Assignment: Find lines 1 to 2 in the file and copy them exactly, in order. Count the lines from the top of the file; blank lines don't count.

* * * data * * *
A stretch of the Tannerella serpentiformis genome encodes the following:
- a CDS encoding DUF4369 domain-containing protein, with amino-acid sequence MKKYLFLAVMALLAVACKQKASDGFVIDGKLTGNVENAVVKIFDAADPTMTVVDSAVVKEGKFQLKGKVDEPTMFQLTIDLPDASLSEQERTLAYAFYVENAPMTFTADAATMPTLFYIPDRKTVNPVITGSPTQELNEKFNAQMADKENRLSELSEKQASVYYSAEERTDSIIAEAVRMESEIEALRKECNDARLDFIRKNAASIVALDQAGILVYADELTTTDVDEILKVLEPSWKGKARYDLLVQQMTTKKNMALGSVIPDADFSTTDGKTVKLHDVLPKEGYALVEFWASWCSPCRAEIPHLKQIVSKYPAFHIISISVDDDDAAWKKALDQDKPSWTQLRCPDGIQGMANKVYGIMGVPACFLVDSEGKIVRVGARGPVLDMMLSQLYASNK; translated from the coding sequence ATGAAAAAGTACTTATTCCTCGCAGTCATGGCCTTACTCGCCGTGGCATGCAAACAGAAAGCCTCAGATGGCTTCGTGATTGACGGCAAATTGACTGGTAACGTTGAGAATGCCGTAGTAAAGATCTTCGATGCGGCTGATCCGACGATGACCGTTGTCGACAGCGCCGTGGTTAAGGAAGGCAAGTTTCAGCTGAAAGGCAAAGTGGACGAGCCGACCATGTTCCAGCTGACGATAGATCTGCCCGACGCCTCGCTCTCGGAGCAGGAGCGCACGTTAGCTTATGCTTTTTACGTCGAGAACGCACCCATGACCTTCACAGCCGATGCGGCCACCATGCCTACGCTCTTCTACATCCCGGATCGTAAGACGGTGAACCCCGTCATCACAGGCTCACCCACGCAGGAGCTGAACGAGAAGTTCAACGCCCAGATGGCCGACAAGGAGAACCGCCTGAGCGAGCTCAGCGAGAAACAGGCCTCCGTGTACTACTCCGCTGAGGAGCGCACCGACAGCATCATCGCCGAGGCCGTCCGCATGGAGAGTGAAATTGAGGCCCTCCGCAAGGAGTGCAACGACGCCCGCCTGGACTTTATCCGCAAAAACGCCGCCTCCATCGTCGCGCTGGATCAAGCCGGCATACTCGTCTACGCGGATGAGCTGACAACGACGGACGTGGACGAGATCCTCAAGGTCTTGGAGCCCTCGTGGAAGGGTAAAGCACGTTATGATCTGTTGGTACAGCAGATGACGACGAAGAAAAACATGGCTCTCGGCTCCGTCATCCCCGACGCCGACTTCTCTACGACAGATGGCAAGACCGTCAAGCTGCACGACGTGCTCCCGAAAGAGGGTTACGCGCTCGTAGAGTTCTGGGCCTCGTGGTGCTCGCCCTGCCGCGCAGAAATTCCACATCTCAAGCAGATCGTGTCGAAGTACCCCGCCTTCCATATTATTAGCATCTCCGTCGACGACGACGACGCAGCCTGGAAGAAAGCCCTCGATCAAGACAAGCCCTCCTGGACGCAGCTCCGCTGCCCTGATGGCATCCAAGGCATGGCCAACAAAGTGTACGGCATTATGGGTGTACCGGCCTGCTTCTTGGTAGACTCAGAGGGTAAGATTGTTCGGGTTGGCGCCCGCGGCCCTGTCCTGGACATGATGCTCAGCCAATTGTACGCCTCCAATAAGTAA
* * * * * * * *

A stretch of the Tannerella serpentiformis genome encodes the following:
- a CDS encoding DUF4369 domain-containing protein, with amino-acid sequence MKKYLFLAVMALLAVACKQKASDGFVIDGKLTGNVENAVVKIFDAADPTMTVVDSAVVKEGKFQLKGKVDEPTMFQLTIDLPDASLSEQERTLAYAFYVENAPMTFTADAATMPTLFYIPDRKTVNPVITGSPTQELNEKFNAQMADKENRLSELSEKQASVYYSAEERTDSIIAEAVRMESEIEALRKECNDARLDFIRKNAASIVALDQAGILVYADELTTTDVDEILKVLEPSWKGKARYDLLVQQMTTKKNMALGSVIPDADFSTTDGKTVKLHDVLPKEGYALVEFWASWCSPCRAEIPHLKQIVSKYPAFHIISISVDDDDAAWKKALDQDKPSWTQLRCPDGIQGMANKVYGIMGVPACFLVDSEGKIVRVGARGPVLDMMLSQLYASNK; translated from the coding sequence ATGAAAAAGTACTTATTCCTCGCAGTCATGGCCTTACTCGCCGTGGCATGCAAACAGAAAGCCTCAGATGGCTTCGTGATTGACGGCAAATTGACTGGTAACGTTGAGAATGCCGTAGTAAAGATCTTCGATGCGGCTGATCCGACGATGACCGTTGTCGACAGCGCCGTGGTTAAGGAAGGCAAGTTTCAGCTGAAAGGCAAAGTGGACGAGCCGACCATGTTCCAGCTGACGATAGATCTGCCCGACGCCTCGCTCTCGGAGCAGGAGCGCACGTTAGCTTATGCTTTTTACGTCGAGAACGCACCCATGACCTTCACAGCCGATGCGGCCACCATGCCTACGCTCTTCTACATCCCGGATCGTAAGACGGTGAACCCCGTCATCACAGGCTCACCCACGCAGGAGCTGAACGAGAAGTTCAACGCCCAGATGGCCGACAAGGAGAACCGCCTGAGCGAGCTCAGCGAGAAACAGGCCTCCGTGTACTACTCCGCTGAGGAGCGCACCGACAGCATCATCGCCGAGGCCGTCCGCATGGAGAGTGAAATTGAGGCCCTCCGCAAGGAGTGCAACGACGCCCGCCTGGACTTTATCCGCAAAAACGCCGCCTCCATCGTCGCGCTGGATCAAGCCGGCATACTCGTCTACGCGGATGAGCTGACAACGACGGACGTGGACGAGATCCTCAAGGTCTTGGAGCCCTCGTGGAAGGGTAAAGCACGTTATGATCTGTTGGTACAGCAGATGACGACGAAGAAAAACATGGCTCTCGGCTCCGTCATCCCCGACGCCGACTTCTCTACGACAGATGGCAAGACCGTCAAGCTGCACGACGTGCTCCCGAAAGAGGGTTACGCGCTCGTAGAGTTCTGGGCCTCGTGGTGCTCGCCCTGCCGCGCAGAAATTCCACATCTCAAGCAGATCGTGTCGAAGTACCCCGCCTTCCATATTATTAGCATCTCCGTCGACGACGACGACGCAGCCTGGAAGAAAGCCCTCGATCAAGACAAGCCCTCCTGGACGCAGCTCCGCTGCCCTGATGGCATCCAAGGCATGGCCAACAAAGTGTACGGCATTATGGGTGTACCGGCCTGCTTCTTGGTAGACTCAGAGGGTAAGATTGTTCGGGTTGGCGCCCGCGGCCCTGTCCTGGACATGATGCTCAGCCAATTGTACGCCTCCAATAAGTAA